Subscribers list challenges
Meanwhile, with the NCC unveiling the campaign to further bring the protection, rights and interest of telecoms consumers within Nigeria at the front burner, telecoms subscribers across the country have listed a number of challenges facing them, which they expect the regulator to focus on this year.
Poor QoS, unsolicited SMS
Firing the first salvo was the President, National Association of Telecom Subscribers (NATCOMS), Mr. Deolu Ogunbanjo. He said finding solutions to the twin issues of poor service quality and unsolicited text massages should be the focus of NCC. Ogunbanjo, who expressed worry over the incessant broadcast of unsolicited text messages, despite several complaints from subscribers and subsequent warnings from the NCC, said telecoms services are deteriorating across networks and subscribers are debited for poor voice clarity and undelivered text messages.
Ogunbanjo, therefore, called on NCC to take the issue of poor service quality and unsolicited text messages very seriously as soon as it begins to unfold activities aimed at truly making 2017 a year of telecom consumers.
Another Lagos-based subscriber, Mr. Biodun Adewale, particularly pointed out that to achieve better quality of service, NCC should strengthen collaboration with other industry stakeholders to resolve cases of vandalism and multiple taxations, among others.
Aside service quality and unsolicited text messages, Ogunbanjo also urged NCC to look into the issue of price cap regulation for possible amendment. “NCC has been operating the N50 Price Cap Regulation since 2001 to date. We want NCC to reduce the current unrealistic and exploitative price cap of N50 per minute,” Ogunbanjo said
He also said there was need for the new board to address the issue about restoration of land lines by the national carriers, backed by a low inter-connect rates in line with international best practices. “The current land line inter-connect rate does not encourage the use of land lines,” he said, stressing that reviving land line will make telecoms services more affordable to all.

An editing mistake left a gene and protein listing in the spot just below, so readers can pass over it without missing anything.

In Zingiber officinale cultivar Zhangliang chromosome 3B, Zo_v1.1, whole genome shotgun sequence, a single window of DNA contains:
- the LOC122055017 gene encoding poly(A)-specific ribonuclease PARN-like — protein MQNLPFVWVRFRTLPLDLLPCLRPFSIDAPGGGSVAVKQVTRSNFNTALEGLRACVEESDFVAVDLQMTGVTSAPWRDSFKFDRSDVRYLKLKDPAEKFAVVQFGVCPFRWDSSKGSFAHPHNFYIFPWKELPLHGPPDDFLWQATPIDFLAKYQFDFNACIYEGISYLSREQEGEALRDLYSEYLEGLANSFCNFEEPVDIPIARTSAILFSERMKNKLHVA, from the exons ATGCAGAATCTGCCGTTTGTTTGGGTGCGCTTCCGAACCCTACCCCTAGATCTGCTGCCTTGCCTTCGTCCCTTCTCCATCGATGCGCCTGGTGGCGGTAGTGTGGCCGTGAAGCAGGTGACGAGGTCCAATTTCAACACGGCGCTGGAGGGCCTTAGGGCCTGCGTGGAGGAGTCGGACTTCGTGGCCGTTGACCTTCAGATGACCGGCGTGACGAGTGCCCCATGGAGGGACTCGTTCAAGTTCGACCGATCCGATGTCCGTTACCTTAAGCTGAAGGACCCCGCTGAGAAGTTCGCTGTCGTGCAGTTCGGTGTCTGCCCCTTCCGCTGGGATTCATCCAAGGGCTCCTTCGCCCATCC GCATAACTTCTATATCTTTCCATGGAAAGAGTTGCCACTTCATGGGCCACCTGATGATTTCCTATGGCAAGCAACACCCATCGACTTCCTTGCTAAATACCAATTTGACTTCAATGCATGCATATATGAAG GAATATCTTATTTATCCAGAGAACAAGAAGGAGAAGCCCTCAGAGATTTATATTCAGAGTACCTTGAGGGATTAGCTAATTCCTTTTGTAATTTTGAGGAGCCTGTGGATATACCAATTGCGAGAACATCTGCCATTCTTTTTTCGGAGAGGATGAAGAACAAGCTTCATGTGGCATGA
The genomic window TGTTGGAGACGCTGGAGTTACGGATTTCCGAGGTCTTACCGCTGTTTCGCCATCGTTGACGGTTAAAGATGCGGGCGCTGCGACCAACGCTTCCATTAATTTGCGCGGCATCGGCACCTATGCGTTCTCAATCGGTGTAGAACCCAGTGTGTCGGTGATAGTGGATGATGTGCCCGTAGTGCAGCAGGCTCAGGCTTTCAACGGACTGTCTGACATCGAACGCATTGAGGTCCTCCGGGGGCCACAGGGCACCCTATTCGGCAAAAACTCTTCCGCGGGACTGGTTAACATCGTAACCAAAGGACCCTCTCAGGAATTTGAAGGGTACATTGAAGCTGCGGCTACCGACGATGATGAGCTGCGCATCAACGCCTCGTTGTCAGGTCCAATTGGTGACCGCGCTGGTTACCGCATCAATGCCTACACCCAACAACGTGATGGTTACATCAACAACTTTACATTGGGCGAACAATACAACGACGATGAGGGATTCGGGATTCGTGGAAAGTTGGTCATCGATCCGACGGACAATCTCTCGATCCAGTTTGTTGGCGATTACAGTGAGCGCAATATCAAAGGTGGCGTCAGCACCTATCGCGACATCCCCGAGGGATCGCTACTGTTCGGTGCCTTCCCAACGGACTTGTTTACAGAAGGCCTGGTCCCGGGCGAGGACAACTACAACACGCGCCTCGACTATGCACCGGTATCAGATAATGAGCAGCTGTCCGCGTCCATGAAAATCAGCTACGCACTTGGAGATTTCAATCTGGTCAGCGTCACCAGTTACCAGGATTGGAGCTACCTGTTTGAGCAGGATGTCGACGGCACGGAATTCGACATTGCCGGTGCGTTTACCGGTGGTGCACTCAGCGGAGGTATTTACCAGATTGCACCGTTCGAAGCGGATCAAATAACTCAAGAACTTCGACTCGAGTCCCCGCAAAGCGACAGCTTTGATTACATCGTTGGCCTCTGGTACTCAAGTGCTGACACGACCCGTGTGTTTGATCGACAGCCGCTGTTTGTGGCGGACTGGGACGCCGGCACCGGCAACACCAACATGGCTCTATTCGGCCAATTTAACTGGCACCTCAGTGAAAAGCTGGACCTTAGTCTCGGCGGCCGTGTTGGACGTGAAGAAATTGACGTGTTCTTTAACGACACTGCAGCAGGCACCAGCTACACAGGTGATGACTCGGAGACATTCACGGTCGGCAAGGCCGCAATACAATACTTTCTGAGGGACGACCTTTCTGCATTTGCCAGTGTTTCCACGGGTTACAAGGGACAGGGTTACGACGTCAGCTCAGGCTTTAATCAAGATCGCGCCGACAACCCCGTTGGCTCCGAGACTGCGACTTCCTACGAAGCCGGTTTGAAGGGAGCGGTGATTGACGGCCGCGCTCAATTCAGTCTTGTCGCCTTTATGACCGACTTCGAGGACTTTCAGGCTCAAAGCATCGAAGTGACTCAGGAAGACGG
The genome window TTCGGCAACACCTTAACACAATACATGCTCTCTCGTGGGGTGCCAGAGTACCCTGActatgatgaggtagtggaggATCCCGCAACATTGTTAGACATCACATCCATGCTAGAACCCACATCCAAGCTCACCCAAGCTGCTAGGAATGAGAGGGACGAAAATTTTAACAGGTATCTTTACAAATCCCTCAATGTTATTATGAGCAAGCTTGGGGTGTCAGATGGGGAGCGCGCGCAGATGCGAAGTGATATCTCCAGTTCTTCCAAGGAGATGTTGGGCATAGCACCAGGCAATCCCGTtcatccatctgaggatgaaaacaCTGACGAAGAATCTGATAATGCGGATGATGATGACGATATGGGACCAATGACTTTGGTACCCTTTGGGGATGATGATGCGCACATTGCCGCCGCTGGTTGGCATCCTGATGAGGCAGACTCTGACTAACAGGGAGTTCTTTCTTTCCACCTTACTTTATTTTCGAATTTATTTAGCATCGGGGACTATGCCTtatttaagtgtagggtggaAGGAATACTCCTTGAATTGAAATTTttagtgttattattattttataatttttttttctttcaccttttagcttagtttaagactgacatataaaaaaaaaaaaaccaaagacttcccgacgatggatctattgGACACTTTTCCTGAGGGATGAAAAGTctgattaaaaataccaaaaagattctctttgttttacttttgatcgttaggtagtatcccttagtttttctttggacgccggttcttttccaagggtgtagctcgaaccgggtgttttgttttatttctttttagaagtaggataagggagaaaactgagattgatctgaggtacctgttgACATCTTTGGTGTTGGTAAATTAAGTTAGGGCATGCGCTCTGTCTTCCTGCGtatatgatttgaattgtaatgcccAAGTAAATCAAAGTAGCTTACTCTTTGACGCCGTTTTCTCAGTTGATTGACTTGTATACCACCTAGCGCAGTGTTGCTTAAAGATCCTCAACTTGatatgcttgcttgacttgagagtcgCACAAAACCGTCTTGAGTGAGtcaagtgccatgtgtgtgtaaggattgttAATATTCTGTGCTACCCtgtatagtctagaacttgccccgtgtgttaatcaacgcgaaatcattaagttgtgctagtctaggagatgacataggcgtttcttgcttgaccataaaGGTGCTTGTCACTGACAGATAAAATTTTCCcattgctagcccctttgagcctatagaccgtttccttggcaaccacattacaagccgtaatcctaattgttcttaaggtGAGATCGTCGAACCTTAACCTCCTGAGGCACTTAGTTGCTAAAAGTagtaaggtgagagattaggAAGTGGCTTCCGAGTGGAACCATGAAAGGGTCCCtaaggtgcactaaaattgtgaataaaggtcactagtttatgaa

In order to reduce cybercrime, NCC is also expected this year to interface with the Police and other law enforcement agencies in order to make mobile phone/cybercrime reporting process, easy and less cumbersome, said Badejo Jude, an Ogun- State-based businessman. Jude said the current mobile phone/cybercrime reporting process is very stressful, cumbersome and excessively engaging.
KPIs for service deliveries
Following cases of unfair billings on the part of the operators towards consumers, resulting in loss of about N360 billion by the subscribers annually, the NCC has also been tasked to deploy this year to develop Key Performance Indicators (KPI) parameters for data service as it is the case for voice services.
However, subscribers believe that the current practice, where operators fall short of KPI parameters and huge fines are imposed on the operators, which go to government coffers, is to say the least, highly exploitative and unsavory of the subscribers, who suffers the injury and the brunt of poor quality service and other unauthorised deductions.
Meanwhile, by providing unique and timely information to empower the consumer, by engaging stakeholders in a constructive way to ensure that they work with the NCC and by ensuring quality of service across board, telecoms subscribers say the regulator would be living up to its campaign to take consumer issues more seriously this year and consequently putting the industry on further path of growth.